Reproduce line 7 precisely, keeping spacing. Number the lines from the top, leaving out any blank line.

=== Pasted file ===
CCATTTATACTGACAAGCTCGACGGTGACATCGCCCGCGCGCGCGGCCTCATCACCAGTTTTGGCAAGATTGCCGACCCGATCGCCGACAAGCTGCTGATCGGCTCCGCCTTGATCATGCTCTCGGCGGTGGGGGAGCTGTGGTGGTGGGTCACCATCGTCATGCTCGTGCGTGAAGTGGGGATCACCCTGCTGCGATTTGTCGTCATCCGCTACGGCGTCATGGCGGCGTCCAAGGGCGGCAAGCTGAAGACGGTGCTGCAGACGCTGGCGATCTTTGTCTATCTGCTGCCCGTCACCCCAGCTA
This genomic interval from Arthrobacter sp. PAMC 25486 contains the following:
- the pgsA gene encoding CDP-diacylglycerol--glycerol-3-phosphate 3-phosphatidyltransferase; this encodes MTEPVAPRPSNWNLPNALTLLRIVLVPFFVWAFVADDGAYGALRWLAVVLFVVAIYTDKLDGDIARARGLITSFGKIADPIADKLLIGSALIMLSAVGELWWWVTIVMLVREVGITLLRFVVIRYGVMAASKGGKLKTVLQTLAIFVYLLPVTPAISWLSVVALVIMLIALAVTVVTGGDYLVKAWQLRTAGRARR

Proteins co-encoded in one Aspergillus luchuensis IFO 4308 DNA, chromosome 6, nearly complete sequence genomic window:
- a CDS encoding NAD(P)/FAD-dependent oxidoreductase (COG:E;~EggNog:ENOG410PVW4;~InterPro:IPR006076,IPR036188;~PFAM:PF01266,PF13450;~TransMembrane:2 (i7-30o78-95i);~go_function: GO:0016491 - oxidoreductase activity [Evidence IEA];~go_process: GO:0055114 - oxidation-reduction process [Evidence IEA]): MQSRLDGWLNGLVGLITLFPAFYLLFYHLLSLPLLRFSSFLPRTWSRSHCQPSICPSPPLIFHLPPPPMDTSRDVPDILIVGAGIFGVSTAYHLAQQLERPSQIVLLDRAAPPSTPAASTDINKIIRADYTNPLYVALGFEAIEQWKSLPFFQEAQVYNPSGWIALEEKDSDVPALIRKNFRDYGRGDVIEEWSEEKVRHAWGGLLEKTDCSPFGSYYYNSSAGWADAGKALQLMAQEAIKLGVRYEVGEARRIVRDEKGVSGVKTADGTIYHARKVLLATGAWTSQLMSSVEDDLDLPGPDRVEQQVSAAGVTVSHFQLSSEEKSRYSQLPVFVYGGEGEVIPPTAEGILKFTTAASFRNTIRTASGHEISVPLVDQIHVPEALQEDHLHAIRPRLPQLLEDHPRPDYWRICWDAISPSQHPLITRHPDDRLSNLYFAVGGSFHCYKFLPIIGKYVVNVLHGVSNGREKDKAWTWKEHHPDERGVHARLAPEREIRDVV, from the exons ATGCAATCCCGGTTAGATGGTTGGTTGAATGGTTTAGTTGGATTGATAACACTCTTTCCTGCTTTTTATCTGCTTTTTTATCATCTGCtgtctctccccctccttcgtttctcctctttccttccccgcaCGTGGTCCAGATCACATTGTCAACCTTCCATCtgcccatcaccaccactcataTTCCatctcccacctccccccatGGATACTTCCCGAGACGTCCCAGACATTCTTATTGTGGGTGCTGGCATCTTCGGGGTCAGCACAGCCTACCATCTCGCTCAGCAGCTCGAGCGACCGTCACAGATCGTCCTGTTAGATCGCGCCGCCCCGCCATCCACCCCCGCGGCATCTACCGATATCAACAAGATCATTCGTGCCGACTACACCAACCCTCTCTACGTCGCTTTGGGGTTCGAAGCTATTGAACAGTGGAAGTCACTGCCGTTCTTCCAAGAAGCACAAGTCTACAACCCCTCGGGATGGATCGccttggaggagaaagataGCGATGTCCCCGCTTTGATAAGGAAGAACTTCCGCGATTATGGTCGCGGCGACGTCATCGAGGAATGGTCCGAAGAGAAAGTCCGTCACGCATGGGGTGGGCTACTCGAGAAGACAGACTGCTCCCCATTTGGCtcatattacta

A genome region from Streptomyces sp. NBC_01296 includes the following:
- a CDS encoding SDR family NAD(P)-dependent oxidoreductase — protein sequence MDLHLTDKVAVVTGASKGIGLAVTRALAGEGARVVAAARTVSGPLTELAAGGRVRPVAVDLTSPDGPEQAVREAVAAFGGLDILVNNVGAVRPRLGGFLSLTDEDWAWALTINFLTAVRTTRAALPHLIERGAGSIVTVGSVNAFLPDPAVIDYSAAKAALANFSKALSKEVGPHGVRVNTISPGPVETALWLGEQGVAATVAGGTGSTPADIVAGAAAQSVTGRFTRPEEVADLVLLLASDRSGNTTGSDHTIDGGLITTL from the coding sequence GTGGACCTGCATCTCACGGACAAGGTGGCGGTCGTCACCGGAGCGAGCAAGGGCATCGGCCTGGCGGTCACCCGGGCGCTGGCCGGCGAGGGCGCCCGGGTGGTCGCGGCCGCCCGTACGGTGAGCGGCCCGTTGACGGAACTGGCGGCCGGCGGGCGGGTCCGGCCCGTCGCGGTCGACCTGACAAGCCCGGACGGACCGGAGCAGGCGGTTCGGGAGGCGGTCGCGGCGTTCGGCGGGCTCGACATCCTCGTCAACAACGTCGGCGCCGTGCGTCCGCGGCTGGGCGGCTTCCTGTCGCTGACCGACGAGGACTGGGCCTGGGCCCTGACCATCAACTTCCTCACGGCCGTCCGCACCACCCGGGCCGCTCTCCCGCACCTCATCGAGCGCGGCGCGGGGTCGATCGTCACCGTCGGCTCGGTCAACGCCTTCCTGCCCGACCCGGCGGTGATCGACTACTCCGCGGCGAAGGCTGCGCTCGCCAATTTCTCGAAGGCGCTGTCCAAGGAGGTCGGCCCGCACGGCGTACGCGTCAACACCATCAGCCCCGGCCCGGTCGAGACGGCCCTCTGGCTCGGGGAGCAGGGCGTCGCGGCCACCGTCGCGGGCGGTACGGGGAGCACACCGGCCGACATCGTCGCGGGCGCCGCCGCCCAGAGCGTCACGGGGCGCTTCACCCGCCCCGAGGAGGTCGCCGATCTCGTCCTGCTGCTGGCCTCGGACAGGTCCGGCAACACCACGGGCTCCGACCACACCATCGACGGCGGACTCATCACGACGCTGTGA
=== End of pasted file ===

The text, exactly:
- a CDS encoding SDR family NAD(P)-dependent oxidoreductase — protein sequence MDLHLTDKVAVVTGASKGIGLAVTRALAGEGARVVAAARTVSGPLTELAAGGRVRPVAVDLTSPDGPEQAVREAVAAFGGLDILVNNVGAVRPRLGGFLSLTDEDWAWALTINFLTAVRTTRAALPHLIERGAGSIVTVGSVNAFLPDPAVIDYSAAKAALANFSKALSKEVGPHGVRVNTISPGPVETALWLGEQGVAATVAGGTGSTPADIVAGAAAQSVTGRFTRPEEVADLVLLLASDRSGNTTGSDHTIDGGLITTL from the coding sequence GTGGACCTGCATCTCACGGACAAGGTGGCGGTCGTCACCGGAGCGAGCAAGGGCATCGGCCTGGCGGTCACCCGGGCGCTGGCCGGCGAGGGCGCCCGGGTGGTCGCGGCCGCCCGTACGGTGAGCGGCCCGTTGACGGAACTGGCGGCCGGCGGGCGGGTCCGGCCCGTCGCGGTCGACCTGACAAGCCCGGACGGACCGGAGCAGGCGGTTCGGGAGGCGGTCGCGGCGTTCGGCGGGCTCGACATCCTCGTCAACAACGTCGGCGCCGTGCGTCCGCGGCTGGGCGGCTTCCTGTCGCTGACCGACGAGGACTGGGCCTGGGCCCTGACCATCAACTTCCTCACGGCCGTCCGCACCACCCGGGCCGCTCTCCCGCACCTCATCGAGCGCGGCGCGGGGTCGATCGTCACCGTCGGCTCGGTCAACGCCTTCCTGCCCGACCCGGCGGTGATCGACTACTCCGCGGCGAAGGCTGCGCTCGCCAATTTCTCGAAGGCGCTGTCCAAGGAGGTCGGCCCGCACGGCGTACGCGTCAACACCATCAGCCCCGGCCCGGTCGAGACGGCCCTCTGGCTCGGGGAGCAGGGCGTCGCGGCCACCGTCGCGGGCGGTACGGGGAGCACACCGGCCGACATCGTCGCGGGCGCCGCCGCCCAGAGCGTCACGGGGCGCTTCACCCGCCCCGAGGAGGTCGCCGATCTCGTCCTGCTGCTGGCCTCGGACAGGTCCGGCAACACCACGGGCTCCGACCACACCATCGACGGCGGACTCATCACGACGCTGTGA